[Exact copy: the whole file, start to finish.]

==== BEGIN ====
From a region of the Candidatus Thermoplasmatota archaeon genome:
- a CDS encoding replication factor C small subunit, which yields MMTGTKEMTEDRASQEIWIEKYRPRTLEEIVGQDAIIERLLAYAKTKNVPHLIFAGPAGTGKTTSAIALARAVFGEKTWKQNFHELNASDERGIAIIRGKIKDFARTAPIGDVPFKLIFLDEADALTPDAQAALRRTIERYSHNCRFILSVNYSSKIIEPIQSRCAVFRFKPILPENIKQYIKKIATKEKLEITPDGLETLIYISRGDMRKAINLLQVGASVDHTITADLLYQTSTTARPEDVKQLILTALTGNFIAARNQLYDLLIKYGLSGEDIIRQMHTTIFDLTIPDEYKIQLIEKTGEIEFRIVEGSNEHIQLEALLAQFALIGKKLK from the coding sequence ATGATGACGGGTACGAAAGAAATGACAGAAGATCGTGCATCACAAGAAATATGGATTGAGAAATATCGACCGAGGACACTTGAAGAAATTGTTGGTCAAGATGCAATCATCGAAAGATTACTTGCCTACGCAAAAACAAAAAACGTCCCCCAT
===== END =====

From a region of the Candidatus Thermoplasmatota archaeon genome:
- a CDS encoding replication factor C small subunit, which yields MMTGTKEMTEDRASQEIWIEKYRPRTLEEIVGQDAIIERLLAYAKTKNVPHLIFAGPAGTGKTTSAIALARAVFGEKTWKQNFHELNASDERGIAIIRGKIKDFARTAPIGDVPFKLIFLDEADALTPDAQAALRRTIERYSHNCRFILSVNYSSKIIEPIQSRCAVFRFKPILPENIKQYIKKIATKEKLEITPDGLETLIYISRGDMRKAINLLQVGASVDHTITADLLYQTSTTARPEDVKQLILTALTGNFIAARNQLYDLLIKYGLSGEDIIRQMHTTIFDLTIPDEYKIQLIEKTGEIEFRIVEGSNEHIQLEALLAQFALIGKKLK from the coding sequence ATGATGACGGGTACGAAAGAAATGACAGAAGATCGTGCATCACAAGAAATATGGATTGAGAAATATCGACCGAGGACACTTGAAGAAATTGTTGGTCAAGATGCAATCATCGAAAGATTACTTGCCTACGCAAAAACAAAAAACGTCCCCCAT